Lesser Water Boatman

Corixa punctata

Lesser Water Boatman (Corixa punctata)Back in June I found one of my first invertebrates in my garden pond which I had built in April. It was the nymph of the above adult Lesser Water Boatman. I am pleased to have noticed how it has grown into adulthood, and that there are at least two of them swimming around in my pond. The only way to reasonably photograph them is to catch them and place them in a white crock dish, which I finally did today, and that is quite a task in itself. I much prefer to photograph specimens in their natural environment, but some things are virtually impossible to do so. I always release them back safely.

Lesser Water Boatman (Corixa punctata)

Please see my previous post to learn more about the Water Boatman (Corixa punctata.

Photographs of Lesser Water Boatman (Corixa punctata), taken August 2016, rear garden, Staffordshire. © Pete Hillman 2016. Camera used Nikon D7200, with Sigma 105mm macro lens.

Lesser Water Boatman nymph

Corixa punctata

I built my garden pond this April in the hope I could attract more wildlife to my garden. It has amazed me how in a relatively short space of time life has took hold there and has flourished. Below is a bug, not a beetle, but a bug which is also known as the ‘Common Water Boatman’. I have seen it a few times diving beneath the water of my small garden pond, and finally, today, I have managed to get a few photographs of it. I discovered it is not an adult, but a nymph, and was surprised by its green glasslike appearance. I hope it will stick around so I can see it grow up.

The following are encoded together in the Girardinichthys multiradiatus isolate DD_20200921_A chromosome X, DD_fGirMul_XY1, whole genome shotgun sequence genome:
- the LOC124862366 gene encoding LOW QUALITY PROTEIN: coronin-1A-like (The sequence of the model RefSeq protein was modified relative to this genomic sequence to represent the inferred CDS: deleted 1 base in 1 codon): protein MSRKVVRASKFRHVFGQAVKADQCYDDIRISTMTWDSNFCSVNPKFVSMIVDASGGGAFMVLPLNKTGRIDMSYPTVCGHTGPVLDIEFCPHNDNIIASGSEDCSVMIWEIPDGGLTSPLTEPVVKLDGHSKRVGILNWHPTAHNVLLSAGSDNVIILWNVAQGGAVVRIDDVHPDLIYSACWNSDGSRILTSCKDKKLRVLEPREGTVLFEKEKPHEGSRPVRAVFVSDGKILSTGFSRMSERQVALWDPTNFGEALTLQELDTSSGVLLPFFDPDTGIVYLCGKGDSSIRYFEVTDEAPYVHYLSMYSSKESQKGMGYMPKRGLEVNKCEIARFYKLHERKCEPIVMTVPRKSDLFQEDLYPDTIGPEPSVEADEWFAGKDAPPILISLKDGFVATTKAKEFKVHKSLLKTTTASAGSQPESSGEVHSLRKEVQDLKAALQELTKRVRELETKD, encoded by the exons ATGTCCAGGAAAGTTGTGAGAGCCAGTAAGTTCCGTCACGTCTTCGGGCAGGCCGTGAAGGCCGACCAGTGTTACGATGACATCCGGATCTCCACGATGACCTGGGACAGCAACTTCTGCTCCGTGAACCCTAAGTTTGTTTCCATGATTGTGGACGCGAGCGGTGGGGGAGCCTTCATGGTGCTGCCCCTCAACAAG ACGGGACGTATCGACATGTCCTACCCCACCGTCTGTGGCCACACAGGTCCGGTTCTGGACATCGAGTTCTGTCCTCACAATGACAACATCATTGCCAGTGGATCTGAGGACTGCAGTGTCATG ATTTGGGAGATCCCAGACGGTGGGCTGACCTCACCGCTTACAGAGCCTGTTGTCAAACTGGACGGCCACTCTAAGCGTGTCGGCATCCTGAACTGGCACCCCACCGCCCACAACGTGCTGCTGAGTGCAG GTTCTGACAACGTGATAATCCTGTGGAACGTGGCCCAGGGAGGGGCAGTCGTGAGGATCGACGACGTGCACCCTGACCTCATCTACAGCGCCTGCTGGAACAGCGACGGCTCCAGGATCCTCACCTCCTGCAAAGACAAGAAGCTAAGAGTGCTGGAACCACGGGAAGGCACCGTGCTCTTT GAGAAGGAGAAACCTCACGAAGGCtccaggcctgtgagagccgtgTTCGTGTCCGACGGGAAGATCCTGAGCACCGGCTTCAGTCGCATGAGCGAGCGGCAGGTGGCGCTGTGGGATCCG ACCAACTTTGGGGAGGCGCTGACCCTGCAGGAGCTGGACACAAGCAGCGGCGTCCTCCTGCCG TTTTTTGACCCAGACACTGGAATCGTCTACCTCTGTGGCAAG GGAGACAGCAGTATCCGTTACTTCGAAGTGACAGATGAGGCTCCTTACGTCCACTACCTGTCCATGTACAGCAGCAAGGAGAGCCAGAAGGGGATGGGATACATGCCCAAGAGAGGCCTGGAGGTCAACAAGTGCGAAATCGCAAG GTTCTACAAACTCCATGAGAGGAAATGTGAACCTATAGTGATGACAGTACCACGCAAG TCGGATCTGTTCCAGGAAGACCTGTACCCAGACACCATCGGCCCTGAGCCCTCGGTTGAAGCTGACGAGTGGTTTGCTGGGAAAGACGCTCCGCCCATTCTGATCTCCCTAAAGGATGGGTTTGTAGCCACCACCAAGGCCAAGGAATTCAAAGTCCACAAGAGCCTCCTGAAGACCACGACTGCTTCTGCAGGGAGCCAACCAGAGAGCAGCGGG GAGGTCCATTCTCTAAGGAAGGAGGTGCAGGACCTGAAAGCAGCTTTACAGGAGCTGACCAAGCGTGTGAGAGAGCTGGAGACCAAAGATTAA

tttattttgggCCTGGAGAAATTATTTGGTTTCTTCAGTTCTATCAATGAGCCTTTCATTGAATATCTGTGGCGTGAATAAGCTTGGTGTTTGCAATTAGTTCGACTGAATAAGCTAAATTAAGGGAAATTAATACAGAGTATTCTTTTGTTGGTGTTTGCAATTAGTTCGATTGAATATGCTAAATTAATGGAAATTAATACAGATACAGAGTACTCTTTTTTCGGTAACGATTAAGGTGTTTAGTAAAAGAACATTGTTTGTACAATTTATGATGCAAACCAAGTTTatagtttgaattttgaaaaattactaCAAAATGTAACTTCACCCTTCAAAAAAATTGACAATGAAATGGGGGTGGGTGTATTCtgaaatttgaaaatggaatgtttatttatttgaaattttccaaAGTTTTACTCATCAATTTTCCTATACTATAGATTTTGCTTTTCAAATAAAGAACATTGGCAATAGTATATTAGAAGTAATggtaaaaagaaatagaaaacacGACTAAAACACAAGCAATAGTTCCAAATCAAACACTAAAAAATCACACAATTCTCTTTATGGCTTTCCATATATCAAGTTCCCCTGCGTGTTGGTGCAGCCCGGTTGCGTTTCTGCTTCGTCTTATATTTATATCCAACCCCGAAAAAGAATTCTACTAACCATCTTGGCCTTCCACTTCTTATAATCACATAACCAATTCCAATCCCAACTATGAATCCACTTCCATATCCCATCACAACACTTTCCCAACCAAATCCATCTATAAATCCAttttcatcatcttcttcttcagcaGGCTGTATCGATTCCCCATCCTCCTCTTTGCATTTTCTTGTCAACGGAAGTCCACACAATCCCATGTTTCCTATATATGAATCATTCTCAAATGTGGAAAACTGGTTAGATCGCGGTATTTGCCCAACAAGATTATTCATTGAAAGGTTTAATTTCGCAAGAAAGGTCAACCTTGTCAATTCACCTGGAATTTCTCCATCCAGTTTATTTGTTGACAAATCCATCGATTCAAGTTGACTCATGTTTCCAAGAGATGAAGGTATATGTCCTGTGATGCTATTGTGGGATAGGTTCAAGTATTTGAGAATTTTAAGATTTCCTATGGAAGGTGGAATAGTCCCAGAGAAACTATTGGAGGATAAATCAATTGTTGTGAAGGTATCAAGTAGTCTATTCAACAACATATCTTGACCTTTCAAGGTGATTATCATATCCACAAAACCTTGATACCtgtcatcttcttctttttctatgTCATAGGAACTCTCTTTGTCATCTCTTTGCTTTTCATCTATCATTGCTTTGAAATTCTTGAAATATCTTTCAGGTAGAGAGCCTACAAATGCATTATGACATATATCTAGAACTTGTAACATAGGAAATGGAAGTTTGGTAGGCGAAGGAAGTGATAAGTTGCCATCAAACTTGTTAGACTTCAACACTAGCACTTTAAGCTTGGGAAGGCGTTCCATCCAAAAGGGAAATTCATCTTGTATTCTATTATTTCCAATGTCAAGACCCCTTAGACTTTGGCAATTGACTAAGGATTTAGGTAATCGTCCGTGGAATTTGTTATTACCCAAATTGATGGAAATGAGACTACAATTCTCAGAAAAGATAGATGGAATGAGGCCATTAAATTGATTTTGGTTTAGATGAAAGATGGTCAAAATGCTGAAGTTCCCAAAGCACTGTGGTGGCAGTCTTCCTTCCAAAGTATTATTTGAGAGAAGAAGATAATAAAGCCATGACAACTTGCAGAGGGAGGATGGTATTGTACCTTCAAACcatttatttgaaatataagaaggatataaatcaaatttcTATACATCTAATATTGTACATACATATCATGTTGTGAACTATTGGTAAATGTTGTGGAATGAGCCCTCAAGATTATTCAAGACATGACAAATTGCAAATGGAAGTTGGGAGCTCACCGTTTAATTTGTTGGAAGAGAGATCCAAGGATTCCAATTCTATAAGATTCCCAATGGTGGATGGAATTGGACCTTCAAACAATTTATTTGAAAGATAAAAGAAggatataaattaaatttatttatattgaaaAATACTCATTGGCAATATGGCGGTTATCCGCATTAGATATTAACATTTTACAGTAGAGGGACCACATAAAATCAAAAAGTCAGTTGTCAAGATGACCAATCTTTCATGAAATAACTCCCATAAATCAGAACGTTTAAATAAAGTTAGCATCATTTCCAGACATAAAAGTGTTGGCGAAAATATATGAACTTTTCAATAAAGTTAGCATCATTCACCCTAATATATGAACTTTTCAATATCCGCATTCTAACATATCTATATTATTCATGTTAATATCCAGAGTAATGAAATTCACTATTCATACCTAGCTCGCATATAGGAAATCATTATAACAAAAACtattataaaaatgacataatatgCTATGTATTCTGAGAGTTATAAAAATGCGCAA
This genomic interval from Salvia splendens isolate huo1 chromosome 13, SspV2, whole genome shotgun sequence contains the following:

This boatman swims the right way up, instead of upside down on its back like similar species do. The middle and hindlegs are about the same length. The upper body surface is flattened without a central keel, and the underside is pale. Body length 12 to 14mm.

It feeds mainly on plant debris from the bottom of ponds, but also algae and diatoms. They use their hair-fringed front legs to filter through the water. It can fly, and whilst under water it carries bubbles of water under its wings.

It is active all year round, and found in still and slow-moving water like ponds and lakes. Common and widespread.

Photographs taken June 2016, rear garden pond, Staffordshire.